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Cornel West is a prominent and provocative democratic intellectual. He is the Class of 1943 University Professor at Princeton University. He graduated Magna Cum Laude from Harvard in three years and obtained his M.A. and Ph.D. in Philosophy at Princeton. He has taught at Union Theological Seminary, Yale, Harvard and the University of Paris. He has written 19 books and edited 13 books. He is best known for his classic Race Matters, Democracy Matters, and his new memoir, Brother West: Living and Loving Out Loud. He appears frequently on the Bill Maher Show, Colbert Report, CNN and C-Span as well as on his dear Brother, Tavis Smiley's PBS TV Show. He can be heard weekly with Tavis Smiley on "Smiley & West", the national public radio program distributed by Public Radio International (PRI).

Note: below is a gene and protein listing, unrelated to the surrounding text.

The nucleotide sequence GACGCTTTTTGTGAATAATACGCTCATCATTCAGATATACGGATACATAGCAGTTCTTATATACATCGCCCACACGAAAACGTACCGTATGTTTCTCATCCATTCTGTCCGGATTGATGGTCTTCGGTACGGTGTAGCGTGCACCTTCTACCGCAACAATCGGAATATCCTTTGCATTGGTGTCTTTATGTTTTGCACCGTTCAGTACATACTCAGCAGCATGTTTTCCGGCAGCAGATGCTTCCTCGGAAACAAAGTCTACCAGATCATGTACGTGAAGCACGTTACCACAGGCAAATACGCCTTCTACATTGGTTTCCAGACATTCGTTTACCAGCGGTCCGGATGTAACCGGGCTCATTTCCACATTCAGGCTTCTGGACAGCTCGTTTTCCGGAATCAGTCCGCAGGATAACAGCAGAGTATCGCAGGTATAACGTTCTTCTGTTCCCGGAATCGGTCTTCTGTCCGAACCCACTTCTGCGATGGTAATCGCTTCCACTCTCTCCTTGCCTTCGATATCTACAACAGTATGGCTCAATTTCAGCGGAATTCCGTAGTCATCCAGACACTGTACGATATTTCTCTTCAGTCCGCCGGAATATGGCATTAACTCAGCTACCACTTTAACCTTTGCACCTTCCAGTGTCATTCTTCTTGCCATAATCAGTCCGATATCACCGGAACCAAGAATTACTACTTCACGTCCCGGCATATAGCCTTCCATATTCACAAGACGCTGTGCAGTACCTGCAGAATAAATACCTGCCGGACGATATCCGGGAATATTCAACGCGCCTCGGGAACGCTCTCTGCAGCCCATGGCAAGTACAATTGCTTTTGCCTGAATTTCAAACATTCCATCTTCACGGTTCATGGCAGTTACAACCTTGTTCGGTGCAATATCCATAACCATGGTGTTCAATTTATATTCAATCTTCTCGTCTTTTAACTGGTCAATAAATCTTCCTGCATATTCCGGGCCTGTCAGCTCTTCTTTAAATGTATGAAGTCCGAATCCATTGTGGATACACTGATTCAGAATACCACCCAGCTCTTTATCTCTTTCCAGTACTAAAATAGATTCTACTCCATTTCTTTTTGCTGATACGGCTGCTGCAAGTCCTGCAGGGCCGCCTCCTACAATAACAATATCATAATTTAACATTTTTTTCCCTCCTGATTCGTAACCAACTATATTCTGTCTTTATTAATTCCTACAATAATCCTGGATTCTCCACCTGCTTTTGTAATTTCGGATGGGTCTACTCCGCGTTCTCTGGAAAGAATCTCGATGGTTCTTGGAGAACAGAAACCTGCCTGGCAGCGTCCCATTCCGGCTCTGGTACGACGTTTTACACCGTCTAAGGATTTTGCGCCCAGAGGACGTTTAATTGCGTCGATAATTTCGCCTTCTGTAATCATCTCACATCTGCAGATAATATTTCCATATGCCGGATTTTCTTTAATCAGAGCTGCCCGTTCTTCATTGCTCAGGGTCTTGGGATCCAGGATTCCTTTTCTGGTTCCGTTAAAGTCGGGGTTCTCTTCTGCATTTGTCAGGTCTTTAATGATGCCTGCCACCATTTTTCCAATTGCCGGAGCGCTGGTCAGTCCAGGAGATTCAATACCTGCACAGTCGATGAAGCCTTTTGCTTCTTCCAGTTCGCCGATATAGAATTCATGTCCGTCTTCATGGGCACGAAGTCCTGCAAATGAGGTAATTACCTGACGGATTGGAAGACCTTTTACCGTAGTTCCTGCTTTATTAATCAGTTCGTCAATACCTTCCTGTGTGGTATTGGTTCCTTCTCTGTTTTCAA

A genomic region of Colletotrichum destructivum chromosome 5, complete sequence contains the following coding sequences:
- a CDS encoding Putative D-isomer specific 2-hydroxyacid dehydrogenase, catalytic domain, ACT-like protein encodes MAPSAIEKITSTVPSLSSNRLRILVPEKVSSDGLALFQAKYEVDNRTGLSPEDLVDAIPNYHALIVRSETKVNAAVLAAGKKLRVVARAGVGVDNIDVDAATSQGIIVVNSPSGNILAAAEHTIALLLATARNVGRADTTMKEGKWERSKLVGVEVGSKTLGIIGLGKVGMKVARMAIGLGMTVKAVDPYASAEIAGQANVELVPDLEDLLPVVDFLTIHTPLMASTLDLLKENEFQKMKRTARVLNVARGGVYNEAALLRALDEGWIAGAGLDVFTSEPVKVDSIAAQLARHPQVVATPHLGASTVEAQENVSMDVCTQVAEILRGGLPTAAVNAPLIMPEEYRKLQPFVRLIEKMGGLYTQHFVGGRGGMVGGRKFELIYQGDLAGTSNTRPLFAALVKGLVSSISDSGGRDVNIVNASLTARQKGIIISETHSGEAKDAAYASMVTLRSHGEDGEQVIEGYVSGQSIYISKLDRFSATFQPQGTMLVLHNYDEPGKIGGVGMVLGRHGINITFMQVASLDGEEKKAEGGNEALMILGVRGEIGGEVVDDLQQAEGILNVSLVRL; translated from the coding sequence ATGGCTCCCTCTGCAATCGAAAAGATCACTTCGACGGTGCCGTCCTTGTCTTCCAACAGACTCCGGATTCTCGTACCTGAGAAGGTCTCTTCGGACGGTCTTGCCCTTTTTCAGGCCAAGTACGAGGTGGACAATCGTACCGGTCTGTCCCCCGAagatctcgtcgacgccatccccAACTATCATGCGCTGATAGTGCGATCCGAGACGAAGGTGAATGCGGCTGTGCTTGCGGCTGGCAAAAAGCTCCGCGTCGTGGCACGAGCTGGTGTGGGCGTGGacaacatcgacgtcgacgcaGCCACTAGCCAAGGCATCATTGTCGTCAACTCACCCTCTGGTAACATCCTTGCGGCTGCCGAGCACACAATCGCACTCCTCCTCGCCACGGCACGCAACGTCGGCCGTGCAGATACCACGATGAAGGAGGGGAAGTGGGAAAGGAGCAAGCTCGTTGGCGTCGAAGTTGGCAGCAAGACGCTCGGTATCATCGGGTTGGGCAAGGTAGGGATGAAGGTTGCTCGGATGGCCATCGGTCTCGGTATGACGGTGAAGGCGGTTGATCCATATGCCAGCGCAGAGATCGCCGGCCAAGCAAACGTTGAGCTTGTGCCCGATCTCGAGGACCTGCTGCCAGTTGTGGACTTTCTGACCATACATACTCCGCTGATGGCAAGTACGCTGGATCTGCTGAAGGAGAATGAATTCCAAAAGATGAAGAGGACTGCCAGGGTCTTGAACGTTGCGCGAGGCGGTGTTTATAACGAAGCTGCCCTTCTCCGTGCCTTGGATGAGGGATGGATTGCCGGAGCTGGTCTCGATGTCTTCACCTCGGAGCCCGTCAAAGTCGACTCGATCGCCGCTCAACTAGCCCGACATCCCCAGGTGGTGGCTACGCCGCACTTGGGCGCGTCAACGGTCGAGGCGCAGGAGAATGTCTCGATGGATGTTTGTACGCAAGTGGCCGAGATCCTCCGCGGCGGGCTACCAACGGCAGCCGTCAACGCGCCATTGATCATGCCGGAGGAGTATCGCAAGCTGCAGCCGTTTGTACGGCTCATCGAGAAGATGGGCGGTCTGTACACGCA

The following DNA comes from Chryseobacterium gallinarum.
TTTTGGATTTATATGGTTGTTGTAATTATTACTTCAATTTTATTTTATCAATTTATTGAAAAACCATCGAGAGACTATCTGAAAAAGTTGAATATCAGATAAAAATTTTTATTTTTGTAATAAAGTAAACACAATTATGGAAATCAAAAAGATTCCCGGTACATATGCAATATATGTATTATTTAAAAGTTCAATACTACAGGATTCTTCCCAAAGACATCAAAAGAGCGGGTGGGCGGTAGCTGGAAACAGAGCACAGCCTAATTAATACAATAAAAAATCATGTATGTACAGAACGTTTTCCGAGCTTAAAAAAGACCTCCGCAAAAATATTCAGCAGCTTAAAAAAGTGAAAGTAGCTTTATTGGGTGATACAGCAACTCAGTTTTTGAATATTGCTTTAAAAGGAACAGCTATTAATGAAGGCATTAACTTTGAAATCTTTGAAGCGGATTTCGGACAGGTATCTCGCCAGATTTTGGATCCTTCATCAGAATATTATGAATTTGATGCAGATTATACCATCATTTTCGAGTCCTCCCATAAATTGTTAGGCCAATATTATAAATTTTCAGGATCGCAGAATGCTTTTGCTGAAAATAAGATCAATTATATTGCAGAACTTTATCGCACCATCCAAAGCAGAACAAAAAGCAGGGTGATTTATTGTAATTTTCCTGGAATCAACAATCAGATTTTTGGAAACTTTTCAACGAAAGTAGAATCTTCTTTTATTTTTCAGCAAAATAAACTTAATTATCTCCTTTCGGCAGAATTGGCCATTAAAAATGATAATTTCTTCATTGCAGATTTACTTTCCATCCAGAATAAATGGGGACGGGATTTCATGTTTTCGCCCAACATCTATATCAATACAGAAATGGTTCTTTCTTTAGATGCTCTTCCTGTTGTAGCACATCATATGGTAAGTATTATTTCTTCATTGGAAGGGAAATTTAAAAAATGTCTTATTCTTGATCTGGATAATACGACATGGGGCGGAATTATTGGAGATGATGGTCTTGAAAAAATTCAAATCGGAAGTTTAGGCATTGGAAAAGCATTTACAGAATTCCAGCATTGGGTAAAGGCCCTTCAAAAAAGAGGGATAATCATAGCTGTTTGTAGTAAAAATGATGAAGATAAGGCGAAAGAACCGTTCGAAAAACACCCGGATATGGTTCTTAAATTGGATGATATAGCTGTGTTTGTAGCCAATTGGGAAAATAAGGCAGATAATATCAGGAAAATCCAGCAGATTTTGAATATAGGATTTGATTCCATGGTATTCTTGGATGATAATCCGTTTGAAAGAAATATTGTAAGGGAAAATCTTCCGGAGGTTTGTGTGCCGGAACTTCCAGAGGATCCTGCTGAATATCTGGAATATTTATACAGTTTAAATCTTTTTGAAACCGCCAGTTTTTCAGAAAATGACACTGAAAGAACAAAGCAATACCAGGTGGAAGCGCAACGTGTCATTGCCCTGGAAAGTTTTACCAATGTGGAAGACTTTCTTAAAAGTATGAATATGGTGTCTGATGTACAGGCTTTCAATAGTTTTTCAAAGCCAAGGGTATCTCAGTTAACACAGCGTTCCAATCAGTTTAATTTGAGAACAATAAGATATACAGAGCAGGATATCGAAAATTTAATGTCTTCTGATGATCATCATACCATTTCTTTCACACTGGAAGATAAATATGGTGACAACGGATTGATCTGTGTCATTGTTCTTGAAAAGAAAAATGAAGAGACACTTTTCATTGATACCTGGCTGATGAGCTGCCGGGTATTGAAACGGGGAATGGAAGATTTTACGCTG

OSCAR LEÓN, TRNN PRODUCER: On August 23, tens of thousands of people rallied at the National Mall to commemorate the 50th anniversary of the 1963 March on Washington for Jobs and Freedom, which drew a quarter million people to the nation's capital and was a key moment in the civil rights movement. The Real News' Jaisal Noor spoke to Dr. Cornel West after the march.CORNEL WEST, PHILOSOPHER, ACTIVIST, AND AUTHOR: We had very low quality leadership today on the stage. We saw bona fide apologists for the Obama administration. There was no serious talk about Wall Street. There was no serious talk about the new Jim Crow, no serious talk about drones, no serious talk about the U.S. security state, no serious talk about the massive surveillance state. It was about just voters' rights and maybe some vague reference to jobs. Martin Luther King Jr. turns over in his grave. He turns over in his grave.JAISAL NOOR, TRNN PRODUCER: Did you take part in the march today? Why or why not?WEST: Well, no, no, no, no. My spirits are with the people, but I wanted to make sure I heard every word of the speakers, because I've got to be on television later on and I want to make sure I have a sense of all the different voices. But, unfortunately, the rich prophetic and progressive voices of the past and present were pushed completely to the margin and we ended up with voices of those on the Obama plantation.NOOR: What you mean by that?WEST: Those who are wedded to Obama won't say a critical word about the Obama administration and won't say a critical word about the shortcomings [incompr.] of the White House and executive branch.NOOR: Now, I was there for the beginning of the march and I heard a lot of references to drones, mass incarceration, prison-industrial complex, but no words on how to address those problems and what hasn't been done to address those problems.WEST: I didn't hear a reference to any of those issues from the major speakers. So you heard it early on? NOOR: Yeah.WEST: Oh, but that's good news, then. That's very good. I didn't hear one word for what was projected for the American people. You had to be at the march to hear--what was it? Two-minute presentation?NOOR: Yeah, yeah, yeah. And so at the--so what did the march 50 years ago mean as far as economic justice, racial justice, civil rights? What did the civil rights movement mean for public education, for housing? And 50 years later, are those same messages still [incompr.]WEST: Well, 50 years ago we were dealing with an American terrorism call Jim Crow, and you had a social movement that was expanding, you had a social movement that was intensifying, and you had Martin King, A. Philip Randolph, Ella Baker, Fannie Lou Hamer, and other voices emerging. Today you have a black leadership that is captive and deferential to the Obama administration that has most visible presence. You've got voices on the side--Glen Ford, Bruce Dixon, and others. But for the most part it is so tied to the Obama administration, we cannot get any truth-telling. Not at all.NOOR: Now, I interviewed about ten people at the march [incompr.] people that had taken part in the march in '63, and they were there, and they themselves were not willing to be critical of the current administration. But [crosstalk]WEST: That's the whole atmosphere.NOOR: --show lack of leadership [crosstalk]WEST: Absolutely. An atmosphere has been created that is so protective that people can't be free to speak their minds, to speak in the name of justice when the Obama administration falls short, as with drones, the captivity to Wall Street, silence on new Jim Crow, and so on.NOOR: And why is it important that the leadership of this march address those issues that were like you said. He didn't mention Wall Street [crosstalk]WEST: Those are the major issues of our day. Those are the issues of the American empire. Those are the issues that the world itself is looking for leaders and black leaders to speak to.NOOR: And the fact that Al Sharpton, the National Action Network, they ran this march, they give out the press credentials--talk about his position on things like housing, on public education. He supported Race to the Top.WEST: No. I mean, you know, he's my dear brother, but he is a bona fide house negro on the Obama plantation, and that's how house negroes behave. They don't want to hear the truth of the underside of their boss. It's just a fact.NOOR: So one of the key components of the civil rights movement was fighting for civil rights and public education for everybody. Now--.WEST: This brother right here would talk about public education.NOOR: Well, I'll have to talk to you after that.WEST: Interview this brother. Interview--he got something to say. Absolutely.NOOR: So Dr. King believed in a universal public education [crosstalk]WEST: Yes, he did.NOOR: --everybody. Obama has endorsed Race to the Top competition, charter schools--great schools for some people, but not for everybody. Al Sharpton has endorsed that. So talk about the significance of that and the fact that voices that support public education for everybody, voices that support teachers unions, which were a huge part of the civil rights movement--. Dr. King--someone told me today Dr. King died fighting against the privatization of unions. So talk about [incompr.]WEST: Well, he died fighting with sanitation workers to try to promote their dignity and that they have access to a living wage. But no, as I said before, I mean, unfortunately, brother Al Sharpton has fallen lockstep with the Obama administration. And when you're on the plantation, you don't oppose the master in the big house. It's just a fact. So it's not just private education. Stop-and-frisk was the same way. This brother and I had to get arrested a year before they got the green light from the White House to fight stop-and-frisk because the mayor of New York City is such a close friend of the president.NOOR: Now, you were part of the movement that put stop-and-frisk on the map.WEST: Well, this brother here called it. We called it together. Yeah.NOOR: You were part of that movement that got stop-and-frisk addressed by the media, this huge public reaction [incompr.] months after your arrest and others' arrests. It got addressed. And this movement rose and it get talked about. You had--I looked at this on Google News--50 mentions of stop-and-frisk three years before the arrests that you took part in, thousands of mentions afterwards. And public opinion turned against it. Public opinion was for stop-and-frisk before. It's against it now. You have--the judge ruled against stop-and-frisk. New York City has now passed the Community Safety Act, which bans racial profiling. Yet Obama has suggested that Ray Kelly be promoted [crosstalk] security. But talk about the significance of that [crosstalk]WEST: No, Ray Kelly is the poster child for racial profiling in America. Barack Obama said, he's outstanding; his values are my values. So you can see the hypocrisy of calling, on the one hand, a critique--.NOOR: What's your reaction to that? Yeah.WEST: My reaction to it is outrage, 'cause I don't like hypocrisy. He talked about racial profiling in his own case in regard to his brother Treyvon Martin. Then he calls to appoint somebody who is the poster child for racial profiling to head the homeland security. So it's ridiculous.